• number of files to be a multiple of the number of slices in the cluster
    • helps to distribute workload uniformly in the cluster.
  • Use a Manifest File
    • S3 provides eventual consistency for some operations, so it is possible that new data will not be available immediately after the upload, which could result in an incomplete data load or loading stale data.
    • Data consistency can be managed using a manifest file to load data.
    • Manifest file helps specify different S3 locations in a more efficient way that with the use of S3 prefixes.
  • Compress Data Files
    • Individually compress the load files using gzip, lzop, bzip2, or Zstandard for large datasets
    • Avoid using compression, if small amount of data because the benefit of compression would be outweighed by the processing cost of decompression
    • If the priority is to reduce the time spent by COPY commands use LZO compression. In the other hand if the priority is to reduce the size of the files in S3 and the network bandwidth use BZ2 compression.
  • Load Data in Sort Key Order
    • Load the data in sort key order to avoid needing to vacuum.
    • As long as each batch of new data follows the existing rows in the table, the data will be properly stored in sort order, and you will not need to run a vacuum.
    • Presorting rows is not needed in each load because COPY sorts each batch of incoming data as it loads.
  • Load Data using IAM role

Designing Queries

  • Avoid using select *. Include only the columns you specifically need.
  • Use a CASE Expression to perform complex aggregations instead of selecting from the same table multiple times.
  • Don’t use cross-joins unless absolutely necessary
  • Use subqueries in cases where one table in the query is used only for predicate conditions and the subquery returns a small number of rows (less than about 200).
  • Use predicates to restrict the dataset as much as possible.
  • In the predicate, use the least expensive operators that you can.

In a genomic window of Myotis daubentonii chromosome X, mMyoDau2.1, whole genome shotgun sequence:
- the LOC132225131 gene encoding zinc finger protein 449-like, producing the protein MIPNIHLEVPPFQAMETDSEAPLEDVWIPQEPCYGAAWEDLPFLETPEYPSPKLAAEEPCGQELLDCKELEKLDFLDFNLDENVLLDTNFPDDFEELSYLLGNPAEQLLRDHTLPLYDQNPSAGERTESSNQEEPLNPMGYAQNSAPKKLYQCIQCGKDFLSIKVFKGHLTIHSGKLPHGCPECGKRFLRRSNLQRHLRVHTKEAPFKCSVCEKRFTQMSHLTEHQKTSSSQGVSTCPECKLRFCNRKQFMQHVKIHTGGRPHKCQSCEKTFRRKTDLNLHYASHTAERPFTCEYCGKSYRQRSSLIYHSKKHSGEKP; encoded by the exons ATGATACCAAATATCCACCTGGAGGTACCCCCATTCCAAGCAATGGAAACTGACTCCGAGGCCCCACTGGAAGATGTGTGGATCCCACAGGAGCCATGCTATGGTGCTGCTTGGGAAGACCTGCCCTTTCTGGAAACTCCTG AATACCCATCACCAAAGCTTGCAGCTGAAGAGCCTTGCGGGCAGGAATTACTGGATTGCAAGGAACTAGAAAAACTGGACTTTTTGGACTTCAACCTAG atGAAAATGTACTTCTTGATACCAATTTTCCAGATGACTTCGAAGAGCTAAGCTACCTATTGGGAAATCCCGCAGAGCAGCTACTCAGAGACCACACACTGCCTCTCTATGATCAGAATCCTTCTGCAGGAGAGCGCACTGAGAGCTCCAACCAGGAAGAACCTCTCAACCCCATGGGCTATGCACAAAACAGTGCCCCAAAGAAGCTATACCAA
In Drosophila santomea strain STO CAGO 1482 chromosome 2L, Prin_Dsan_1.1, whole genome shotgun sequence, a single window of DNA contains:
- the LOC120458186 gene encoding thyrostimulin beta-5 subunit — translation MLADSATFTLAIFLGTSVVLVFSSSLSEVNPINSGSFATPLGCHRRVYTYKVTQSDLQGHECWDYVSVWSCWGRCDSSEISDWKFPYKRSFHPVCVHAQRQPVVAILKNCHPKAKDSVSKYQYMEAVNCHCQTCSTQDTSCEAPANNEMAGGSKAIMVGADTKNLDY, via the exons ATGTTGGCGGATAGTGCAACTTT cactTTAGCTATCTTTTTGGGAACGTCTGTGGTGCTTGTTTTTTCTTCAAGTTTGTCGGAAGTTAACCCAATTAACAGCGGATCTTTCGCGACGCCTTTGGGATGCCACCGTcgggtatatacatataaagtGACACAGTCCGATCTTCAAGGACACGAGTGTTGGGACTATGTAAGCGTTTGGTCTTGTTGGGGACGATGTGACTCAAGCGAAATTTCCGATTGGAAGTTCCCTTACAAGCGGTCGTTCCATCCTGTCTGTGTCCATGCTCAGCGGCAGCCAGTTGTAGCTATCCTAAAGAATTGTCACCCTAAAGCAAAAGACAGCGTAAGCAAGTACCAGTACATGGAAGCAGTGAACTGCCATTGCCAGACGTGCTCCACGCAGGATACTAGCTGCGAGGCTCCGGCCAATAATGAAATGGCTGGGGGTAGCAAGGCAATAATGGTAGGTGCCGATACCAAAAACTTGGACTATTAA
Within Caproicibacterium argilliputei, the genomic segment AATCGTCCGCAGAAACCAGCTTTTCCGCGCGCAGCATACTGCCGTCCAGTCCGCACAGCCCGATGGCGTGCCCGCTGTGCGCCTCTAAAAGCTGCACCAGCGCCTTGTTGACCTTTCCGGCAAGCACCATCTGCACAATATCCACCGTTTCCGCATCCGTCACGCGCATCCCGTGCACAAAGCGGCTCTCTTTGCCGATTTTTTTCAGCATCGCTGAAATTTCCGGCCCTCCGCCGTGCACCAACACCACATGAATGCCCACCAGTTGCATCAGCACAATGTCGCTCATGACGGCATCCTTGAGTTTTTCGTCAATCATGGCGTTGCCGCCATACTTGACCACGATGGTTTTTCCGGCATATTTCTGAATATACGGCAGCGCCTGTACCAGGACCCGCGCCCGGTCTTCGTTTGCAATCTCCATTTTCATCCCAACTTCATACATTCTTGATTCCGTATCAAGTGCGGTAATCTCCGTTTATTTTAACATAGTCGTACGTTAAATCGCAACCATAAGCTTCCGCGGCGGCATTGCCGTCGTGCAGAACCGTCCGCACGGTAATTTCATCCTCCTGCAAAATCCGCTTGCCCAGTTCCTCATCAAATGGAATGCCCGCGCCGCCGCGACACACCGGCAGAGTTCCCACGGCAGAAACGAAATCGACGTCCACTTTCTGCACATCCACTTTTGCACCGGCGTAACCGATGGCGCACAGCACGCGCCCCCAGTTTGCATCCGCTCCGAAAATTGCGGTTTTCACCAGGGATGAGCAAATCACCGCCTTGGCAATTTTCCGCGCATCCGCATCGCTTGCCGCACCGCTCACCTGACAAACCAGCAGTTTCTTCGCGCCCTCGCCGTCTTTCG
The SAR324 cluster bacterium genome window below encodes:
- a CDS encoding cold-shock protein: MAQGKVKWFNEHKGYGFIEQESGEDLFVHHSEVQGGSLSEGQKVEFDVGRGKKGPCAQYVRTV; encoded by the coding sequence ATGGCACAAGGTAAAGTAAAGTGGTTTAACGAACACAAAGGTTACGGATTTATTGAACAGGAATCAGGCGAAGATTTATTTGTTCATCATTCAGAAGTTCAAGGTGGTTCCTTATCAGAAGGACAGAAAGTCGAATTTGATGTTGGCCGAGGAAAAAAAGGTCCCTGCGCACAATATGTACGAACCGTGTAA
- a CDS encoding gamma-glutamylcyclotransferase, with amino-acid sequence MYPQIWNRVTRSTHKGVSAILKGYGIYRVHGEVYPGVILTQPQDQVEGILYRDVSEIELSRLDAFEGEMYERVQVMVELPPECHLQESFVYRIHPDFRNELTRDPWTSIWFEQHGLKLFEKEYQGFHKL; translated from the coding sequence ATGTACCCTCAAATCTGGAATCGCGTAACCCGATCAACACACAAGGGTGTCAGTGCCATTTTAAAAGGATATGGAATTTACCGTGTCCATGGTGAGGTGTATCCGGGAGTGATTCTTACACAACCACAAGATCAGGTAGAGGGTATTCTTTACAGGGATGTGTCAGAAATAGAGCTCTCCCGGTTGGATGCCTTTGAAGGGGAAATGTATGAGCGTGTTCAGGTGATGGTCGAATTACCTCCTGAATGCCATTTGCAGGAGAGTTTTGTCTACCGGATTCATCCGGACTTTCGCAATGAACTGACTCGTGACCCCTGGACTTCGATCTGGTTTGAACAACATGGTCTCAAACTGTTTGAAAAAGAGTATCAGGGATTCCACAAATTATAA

• Avoid using functions in query predicates.
  • If possible, use a WHERE clause to restrict the dataset.
  • Add predicates to filter tables that participate in joins, even if the predicates apply the same filters.

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AWS Certification Exam Practice Questions

  • Questions are collected from Internet and the answers are marked as per my knowledge and understanding (which might differ with yours).
  • AWS services are updated everyday and both the answers and questions might be outdated soon, so research accordingly.
  • AWS exam questions are not updated to keep up the pace with AWS updates, so even if the underlying feature has changed the question might not be updated
  • Open to further feedback, discussion and correction.
  1. An administrator needs to design a strategy for the schema in a Redshift cluster. The administrator needs to determine the optimal distribution style for the tables in the Redshift schema. In which two circumstances would choosing EVEN distribution be most appropriate? (Choose two.)
    1. When the tables are highly denormalized and do NOT participate in frequent joins.
    2. When data must be grouped based on a specific key on a defined slice.
    3. When data transfer between nodes must be eliminated.
    4. When a new table has been loaded and it is unclear how it will be joined to dimension.
  2. An administrator has a 500-GB file in Amazon S3. The administrator runs a nightly COPY command into a 10-node Amazon Redshift cluster. The administrator wants to prepare the data to optimize performance of the COPY command. How should the administrator prepare the data?
    1. Compress the file using gz compression.
    2. Split the file into 500 smaller files.
    3. Convert the file format to AVRO.
    4. Split the file into 10 files of equal size.

AWS Certification – Database Services – Cheat Sheet

Relational Database Service – RDS

  • provides Relational Database service
  • supports MySQL, MariaDB, PostgreSQL, Oracle, Microsoft SQL Server, and the new, MySQL-compatible Amazon Aurora DB engine
  • as it is a managed service, shell (root ssh) access is not provided
  • manages backups, software patching, automatic failure detection, and recovery
  • supports use initiated manual backups and snapshots
  • daily automated backups with database transaction logs enables Point in Time recovery up to the last five minutes of database usage
  • snapshots are user-initiated storage volume snapshot of DB instance, backing up the entire DB instance and not just individual databases that can be restored as a independent RDS instance
  • RDS Security
    • support encryption at rest using KMS as well as encryption in transit using SSL endpoints